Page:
Naga Munchetty grills Nadhim Zahawi on vaccination rollout
Naga Munchetty led today’s BBC Breakfast interview with Conservative MP Nadhim Zahawi. The Vaccines Minister was on hand to discuss the coronavirus pandemic, the specifications which needed to be met for lockdown to ease and the mass vaccination rollout. During their conversation, viewers noticed how the presenter was extremely keen to probe Zahawi for timelines and dates for when categories one to nine would be fully vaccinated but got her maths wrong ever so slightly.
Munchetty said: “The first four phases – categories – are not phase one, because there is this feeling that February 15 is almost a marker for consideration, reconsideration. So how long then, what’s the next target?
“What’s the date today, the fourth we’re only 10 days away – how long is the next target to get those sections five to nine completed, so that phase one is over and that’s when teachers can be considered for vaccinating.”
“Teachers who are clinically vulnerable will be in phase one,” the politician replied.
“I’m talking about overall teachers – the government set the target date of March 8, potentially for the earliest schools could reopen,” Munchetty continued.
“If you take the mid-February target, that’s 88 percent mortality, if you work forward from that by two to three weeks when the vaccine – the first dose offers the highest level of protection that puts you at the first week of March,” the guest explained. “Which the Prime Minister talked about reopening schools and then gradually reopening then rest of the economy.
Naga Munchetty slammed for ‘irresponsible’ Nadhim Zahawi interview
“The phase one is the top nine (one to nine), 99 percent of mortality so I think we should be by then having really good robust data – we’ve got two sets of data which we’re waiting for, care homes and health front line workers.”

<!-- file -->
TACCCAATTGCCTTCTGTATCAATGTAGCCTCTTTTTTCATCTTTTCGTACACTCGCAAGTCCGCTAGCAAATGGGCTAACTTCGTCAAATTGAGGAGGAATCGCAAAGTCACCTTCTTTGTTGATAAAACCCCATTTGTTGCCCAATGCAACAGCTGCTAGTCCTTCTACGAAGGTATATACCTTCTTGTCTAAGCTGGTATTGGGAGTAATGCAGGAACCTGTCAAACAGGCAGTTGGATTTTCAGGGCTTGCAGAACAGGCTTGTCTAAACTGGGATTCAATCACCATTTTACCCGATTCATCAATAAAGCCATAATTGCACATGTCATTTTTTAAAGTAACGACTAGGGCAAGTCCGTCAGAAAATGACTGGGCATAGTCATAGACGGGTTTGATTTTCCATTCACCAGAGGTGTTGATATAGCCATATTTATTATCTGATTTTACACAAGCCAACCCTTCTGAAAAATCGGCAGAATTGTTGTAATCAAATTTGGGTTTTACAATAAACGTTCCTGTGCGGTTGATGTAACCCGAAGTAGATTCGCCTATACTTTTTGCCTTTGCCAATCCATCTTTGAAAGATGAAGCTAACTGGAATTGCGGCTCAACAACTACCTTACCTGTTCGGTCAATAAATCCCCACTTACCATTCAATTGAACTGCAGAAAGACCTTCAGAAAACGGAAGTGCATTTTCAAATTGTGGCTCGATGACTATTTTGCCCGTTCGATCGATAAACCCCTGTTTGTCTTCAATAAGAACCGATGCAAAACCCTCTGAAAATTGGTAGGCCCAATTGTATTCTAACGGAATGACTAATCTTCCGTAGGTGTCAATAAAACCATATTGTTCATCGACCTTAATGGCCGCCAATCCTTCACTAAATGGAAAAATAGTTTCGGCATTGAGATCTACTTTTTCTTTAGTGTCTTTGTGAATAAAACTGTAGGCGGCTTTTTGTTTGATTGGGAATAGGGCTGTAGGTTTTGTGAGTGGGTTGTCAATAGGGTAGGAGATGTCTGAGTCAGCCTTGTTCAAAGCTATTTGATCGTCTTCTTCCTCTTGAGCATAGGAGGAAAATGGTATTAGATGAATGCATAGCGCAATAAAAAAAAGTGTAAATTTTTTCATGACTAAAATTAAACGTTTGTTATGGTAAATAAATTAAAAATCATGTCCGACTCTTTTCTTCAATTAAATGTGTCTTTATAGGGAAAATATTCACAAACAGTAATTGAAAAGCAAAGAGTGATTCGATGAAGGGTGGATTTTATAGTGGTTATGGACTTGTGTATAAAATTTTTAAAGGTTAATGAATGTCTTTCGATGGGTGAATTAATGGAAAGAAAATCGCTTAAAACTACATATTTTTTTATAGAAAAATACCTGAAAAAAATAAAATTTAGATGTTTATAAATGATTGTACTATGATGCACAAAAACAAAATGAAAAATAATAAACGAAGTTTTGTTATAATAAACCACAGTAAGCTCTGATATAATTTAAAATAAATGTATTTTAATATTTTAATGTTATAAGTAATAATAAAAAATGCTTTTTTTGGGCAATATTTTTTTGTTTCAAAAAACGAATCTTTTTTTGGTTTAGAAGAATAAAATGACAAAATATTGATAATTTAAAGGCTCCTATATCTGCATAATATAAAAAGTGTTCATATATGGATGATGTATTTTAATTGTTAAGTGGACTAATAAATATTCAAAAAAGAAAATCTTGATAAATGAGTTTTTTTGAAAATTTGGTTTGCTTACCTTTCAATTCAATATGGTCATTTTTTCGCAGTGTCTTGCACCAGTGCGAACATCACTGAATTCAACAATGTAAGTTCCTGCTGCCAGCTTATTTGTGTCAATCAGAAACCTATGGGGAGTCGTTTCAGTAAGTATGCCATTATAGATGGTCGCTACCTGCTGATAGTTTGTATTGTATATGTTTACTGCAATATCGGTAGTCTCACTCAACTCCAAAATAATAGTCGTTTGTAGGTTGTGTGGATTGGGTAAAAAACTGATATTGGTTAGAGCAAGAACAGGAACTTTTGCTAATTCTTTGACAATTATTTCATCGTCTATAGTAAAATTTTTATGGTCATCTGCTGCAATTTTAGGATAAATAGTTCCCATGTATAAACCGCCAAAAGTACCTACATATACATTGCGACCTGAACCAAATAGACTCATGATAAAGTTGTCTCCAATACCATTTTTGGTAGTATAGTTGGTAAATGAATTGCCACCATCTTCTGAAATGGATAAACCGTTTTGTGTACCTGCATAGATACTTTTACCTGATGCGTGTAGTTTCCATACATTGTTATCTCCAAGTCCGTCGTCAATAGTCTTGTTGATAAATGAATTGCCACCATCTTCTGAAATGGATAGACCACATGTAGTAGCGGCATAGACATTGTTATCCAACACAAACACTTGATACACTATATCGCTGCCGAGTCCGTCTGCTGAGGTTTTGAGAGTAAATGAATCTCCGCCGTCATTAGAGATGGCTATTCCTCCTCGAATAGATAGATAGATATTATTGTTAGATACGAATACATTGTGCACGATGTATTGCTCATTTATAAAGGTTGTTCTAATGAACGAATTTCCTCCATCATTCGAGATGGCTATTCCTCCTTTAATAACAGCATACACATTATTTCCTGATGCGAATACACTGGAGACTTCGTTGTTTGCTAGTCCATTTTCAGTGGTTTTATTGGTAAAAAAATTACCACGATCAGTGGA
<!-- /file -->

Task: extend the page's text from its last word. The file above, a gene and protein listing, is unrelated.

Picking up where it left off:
“I think you may have misunderstood my question – what’s the target date for completing groups five to nine – if February 15 is groups one to four,” the BBC Breakfast host reiterated.
Zahawi said: “Forgive me, you’re right, we haven’t set a target date, my focus is on mid-February.”
“I understand your target date is mid-February, but you’ll also understand that people want to know when they’re going to be vaccinated,” Munchetty remarked. “We’re being patient, we understand the reasons we’re staying at home, we’re making space, protecting the NHS.
“You’re the Vaccines Minister, ten days away you’ve got February 15, when’s the next target? You’ve got to be looking forward and planning, surely?”
BBC Breakfast: Zahawi spoke about phase one
“We are, absolutely,” the MP commented. “And when we set that out, I’ll come on your programme and talk about it. We reached 600,000 jabs -“
Munchetty cut off the guest: “So we won’t hear before February 15?”
“We’ll set out our target after we’ve hit the February 15 target,” Zahawi said. “But you can do the maths, we did 600,000 in a single day so the deployment infrastructure that we’ve built can do as many vaccines as we get supply.
“But you can see in the next ten or so days, we’ve got to do another – touching five million and so we keep that rate up, we will very quickly go down the list of the top nine.”
“Let’s do the maths while you’re on air,” Munchetty suggested. “Ten days you can do five million people, you are confident. How many people are in categories five to nine?”